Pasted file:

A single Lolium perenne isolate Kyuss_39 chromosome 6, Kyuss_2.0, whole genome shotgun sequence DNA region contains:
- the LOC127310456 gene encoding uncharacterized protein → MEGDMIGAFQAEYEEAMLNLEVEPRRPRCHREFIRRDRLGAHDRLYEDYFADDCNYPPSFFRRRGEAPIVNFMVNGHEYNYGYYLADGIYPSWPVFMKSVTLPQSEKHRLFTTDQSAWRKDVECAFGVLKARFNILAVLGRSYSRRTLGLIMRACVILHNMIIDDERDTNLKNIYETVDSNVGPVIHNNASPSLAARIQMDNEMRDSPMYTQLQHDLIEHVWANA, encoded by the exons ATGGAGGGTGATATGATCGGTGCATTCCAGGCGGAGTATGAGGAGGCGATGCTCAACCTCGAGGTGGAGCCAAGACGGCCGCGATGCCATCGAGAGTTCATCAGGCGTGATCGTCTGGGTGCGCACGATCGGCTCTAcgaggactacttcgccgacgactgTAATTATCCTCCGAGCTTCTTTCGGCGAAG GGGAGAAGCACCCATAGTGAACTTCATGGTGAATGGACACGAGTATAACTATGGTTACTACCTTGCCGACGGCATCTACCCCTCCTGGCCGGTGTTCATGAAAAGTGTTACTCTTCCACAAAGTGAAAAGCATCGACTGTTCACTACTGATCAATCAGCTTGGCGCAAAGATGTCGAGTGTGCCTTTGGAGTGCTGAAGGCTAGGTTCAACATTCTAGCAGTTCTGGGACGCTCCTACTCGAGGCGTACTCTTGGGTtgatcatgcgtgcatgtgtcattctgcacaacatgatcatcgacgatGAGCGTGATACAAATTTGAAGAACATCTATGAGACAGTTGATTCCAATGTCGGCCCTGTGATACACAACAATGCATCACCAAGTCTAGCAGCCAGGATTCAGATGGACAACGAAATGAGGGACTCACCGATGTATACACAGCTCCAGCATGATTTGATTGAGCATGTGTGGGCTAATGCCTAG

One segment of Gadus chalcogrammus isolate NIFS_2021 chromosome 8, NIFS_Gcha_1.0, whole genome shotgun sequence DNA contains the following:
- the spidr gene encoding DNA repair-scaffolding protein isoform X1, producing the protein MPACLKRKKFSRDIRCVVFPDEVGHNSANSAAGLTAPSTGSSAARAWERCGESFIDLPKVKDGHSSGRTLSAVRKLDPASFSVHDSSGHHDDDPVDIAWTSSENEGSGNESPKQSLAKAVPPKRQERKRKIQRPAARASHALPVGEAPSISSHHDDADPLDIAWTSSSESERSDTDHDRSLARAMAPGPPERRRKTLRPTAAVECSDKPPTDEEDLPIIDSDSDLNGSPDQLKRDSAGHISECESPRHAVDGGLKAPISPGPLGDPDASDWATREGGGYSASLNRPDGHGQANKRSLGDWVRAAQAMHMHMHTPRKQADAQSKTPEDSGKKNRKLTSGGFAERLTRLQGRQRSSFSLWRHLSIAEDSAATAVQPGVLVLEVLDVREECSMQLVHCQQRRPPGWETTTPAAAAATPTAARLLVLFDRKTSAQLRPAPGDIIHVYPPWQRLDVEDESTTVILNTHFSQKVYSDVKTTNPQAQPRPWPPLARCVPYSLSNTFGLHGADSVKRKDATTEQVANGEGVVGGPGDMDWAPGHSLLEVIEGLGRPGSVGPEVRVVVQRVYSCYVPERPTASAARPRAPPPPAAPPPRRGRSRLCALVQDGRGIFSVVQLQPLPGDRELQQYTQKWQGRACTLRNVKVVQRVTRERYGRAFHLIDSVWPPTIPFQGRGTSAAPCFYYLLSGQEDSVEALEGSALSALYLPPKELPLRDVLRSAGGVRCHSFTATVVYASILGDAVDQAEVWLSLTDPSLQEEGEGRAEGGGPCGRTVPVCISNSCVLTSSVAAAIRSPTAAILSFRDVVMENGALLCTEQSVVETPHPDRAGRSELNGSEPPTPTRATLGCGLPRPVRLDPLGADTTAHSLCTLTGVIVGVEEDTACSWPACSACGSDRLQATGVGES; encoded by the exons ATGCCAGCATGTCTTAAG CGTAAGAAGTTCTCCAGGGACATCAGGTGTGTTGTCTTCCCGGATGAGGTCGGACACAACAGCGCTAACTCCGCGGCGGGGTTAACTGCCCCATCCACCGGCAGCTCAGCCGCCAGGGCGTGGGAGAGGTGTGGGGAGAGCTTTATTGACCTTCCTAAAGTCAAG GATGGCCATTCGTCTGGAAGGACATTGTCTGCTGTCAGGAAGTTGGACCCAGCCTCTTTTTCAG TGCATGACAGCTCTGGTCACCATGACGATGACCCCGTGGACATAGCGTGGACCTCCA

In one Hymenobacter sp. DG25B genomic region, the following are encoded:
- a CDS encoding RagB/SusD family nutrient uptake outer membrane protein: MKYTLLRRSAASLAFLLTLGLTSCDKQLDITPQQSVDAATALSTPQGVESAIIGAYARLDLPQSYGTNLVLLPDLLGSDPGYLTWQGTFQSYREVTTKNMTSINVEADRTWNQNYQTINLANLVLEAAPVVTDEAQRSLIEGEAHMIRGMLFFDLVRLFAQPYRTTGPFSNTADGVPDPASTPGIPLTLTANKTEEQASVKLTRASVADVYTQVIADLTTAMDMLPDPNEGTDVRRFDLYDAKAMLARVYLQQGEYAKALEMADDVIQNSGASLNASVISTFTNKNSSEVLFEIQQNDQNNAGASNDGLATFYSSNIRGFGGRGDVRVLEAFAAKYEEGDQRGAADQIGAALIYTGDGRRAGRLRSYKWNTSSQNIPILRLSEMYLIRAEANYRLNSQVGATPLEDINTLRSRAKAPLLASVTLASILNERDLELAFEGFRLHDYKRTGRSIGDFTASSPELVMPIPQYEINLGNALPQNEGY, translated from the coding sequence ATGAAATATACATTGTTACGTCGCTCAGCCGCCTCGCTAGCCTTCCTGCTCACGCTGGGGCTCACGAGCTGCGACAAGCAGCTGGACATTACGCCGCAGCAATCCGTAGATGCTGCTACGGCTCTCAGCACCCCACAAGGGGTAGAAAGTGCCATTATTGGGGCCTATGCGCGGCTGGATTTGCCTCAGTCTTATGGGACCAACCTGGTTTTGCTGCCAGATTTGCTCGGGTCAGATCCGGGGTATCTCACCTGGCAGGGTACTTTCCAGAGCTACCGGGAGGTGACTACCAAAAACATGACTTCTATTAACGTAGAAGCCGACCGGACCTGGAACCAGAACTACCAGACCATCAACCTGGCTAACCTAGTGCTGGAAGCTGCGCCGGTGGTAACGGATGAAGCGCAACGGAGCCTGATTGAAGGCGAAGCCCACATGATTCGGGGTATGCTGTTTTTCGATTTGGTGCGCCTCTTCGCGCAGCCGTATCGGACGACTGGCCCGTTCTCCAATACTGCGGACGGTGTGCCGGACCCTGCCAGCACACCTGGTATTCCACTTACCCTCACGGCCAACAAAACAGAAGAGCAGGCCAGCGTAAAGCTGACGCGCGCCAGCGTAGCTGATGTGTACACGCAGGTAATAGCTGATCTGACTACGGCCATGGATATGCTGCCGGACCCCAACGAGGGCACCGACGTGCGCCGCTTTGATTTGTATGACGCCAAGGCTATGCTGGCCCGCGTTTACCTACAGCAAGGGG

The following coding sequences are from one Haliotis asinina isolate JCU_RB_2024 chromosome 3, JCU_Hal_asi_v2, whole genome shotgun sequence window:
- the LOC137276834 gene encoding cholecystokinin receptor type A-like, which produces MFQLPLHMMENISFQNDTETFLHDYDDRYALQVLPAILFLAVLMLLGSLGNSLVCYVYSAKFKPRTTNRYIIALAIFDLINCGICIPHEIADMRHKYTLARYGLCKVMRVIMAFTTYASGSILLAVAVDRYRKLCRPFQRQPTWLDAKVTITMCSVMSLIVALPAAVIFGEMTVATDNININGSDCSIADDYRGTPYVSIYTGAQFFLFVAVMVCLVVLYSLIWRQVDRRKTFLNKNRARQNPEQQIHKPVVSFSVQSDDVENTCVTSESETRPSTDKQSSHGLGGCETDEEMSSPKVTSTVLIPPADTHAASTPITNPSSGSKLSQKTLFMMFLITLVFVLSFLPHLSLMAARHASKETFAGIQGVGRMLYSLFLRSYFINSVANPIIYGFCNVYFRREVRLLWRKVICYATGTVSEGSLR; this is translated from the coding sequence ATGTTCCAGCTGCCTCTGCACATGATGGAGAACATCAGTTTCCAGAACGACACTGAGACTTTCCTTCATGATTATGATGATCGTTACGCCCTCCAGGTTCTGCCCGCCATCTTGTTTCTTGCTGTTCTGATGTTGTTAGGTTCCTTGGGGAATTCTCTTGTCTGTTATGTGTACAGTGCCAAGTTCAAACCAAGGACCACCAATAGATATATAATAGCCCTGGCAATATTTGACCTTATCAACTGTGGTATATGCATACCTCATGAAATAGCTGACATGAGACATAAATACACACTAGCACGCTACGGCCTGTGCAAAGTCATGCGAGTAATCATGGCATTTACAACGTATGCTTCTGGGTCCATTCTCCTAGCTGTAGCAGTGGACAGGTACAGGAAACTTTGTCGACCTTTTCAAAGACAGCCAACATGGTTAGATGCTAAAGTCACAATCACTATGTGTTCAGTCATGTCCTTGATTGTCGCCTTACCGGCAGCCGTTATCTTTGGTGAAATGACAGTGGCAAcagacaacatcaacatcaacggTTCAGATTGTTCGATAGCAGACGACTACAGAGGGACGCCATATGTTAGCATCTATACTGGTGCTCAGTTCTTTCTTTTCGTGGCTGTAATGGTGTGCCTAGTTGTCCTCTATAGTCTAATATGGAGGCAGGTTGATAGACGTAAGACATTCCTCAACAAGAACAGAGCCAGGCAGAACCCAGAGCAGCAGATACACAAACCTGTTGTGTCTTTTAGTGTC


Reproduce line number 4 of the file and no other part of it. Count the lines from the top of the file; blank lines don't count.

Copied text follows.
- the spidr gene encoding DNA repair-scaffolding protein isoform X1, producing the protein MPACLKRKKFSRDIRCVVFPDEVGHNSANSAAGLTAPSTGSSAARAWERCGESFIDLPKVKDGHSSGRTLSAVRKLDPASFSVHDSSGHHDDDPVDIAWTSSENEGSGNESPKQSLAKAVPPKRQERKRKIQRPAARASHALPVGEAPSISSHHDDADPLDIAWTSSSESERSDTDHDRSLARAMAPGPPERRRKTLRPTAAVECSDKPPTDEEDLPIIDSDSDLNGSPDQLKRDSAGHISECESPRHAVDGGLKAPISPGPLGDPDASDWATREGGGYSASLNRPDGHGQANKRSLGDWVRAAQAMHMHMHTPRKQADAQSKTPEDSGKKNRKLTSGGFAERLTRLQGRQRSSFSLWRHLSIAEDSAATAVQPGVLVLEVLDVREECSMQLVHCQQRRPPGWETTTPAAAAATPTAARLLVLFDRKTSAQLRPAPGDIIHVYPPWQRLDVEDESTTVILNTHFSQKVYSDVKTTNPQAQPRPWPPLARCVPYSLSNTFGLHGADSVKRKDATTEQVANGEGVVGGPGDMDWAPGHSLLEVIEGLGRPGSVGPEVRVVVQRVYSCYVPERPTASAARPRAPPPPAAPPPRRGRSRLCALVQDGRGIFSVVQLQPLPGDRELQQYTQKWQGRACTLRNVKVVQRVTRERYGRAFHLIDSVWPPTIPFQGRGTSAAPCFYYLLSGQEDSVEALEGSALSALYLPPKELPLRDVLRSAGGVRCHSFTATVVYASILGDAVDQAEVWLSLTDPSLQEEGEGRAEGGGPCGRTVPVCISNSCVLTSSVAAAIRSPTAAILSFRDVVMENGALLCTEQSVVETPHPDRAGRSELNGSEPPTPTRATLGCGLPRPVRLDPLGADTTAHSLCTLTGVIVGVEEDTACSWPACSACGSDRLQATGVGES; encoded by the exons ATGCCAGCATGTCTTAAG CGTAAGAAGTTCTCCAGGGACATCAGGTGTGTTGTCTTCCCGGATGAGGTCGGACACAACAGCGCTAACTCCGCGGCGGGGTTAACTGCCCCATCCACCGGCAGCTCAGCCGCCAGGGCGTGGGAGAGGTGTGGGGAGAGCTTTATTGACCTTCCTAAAGTCAAG GATGGCCATTCGTCTGGAAGGACATTGTCTGCTGTCAGGAAGTTGGACCCAGCCTCTTTTTCAG TGCATGACAGCTCTGGTCACCATGACGATGACCCCGTGGACATAGCGTGGACCTCCA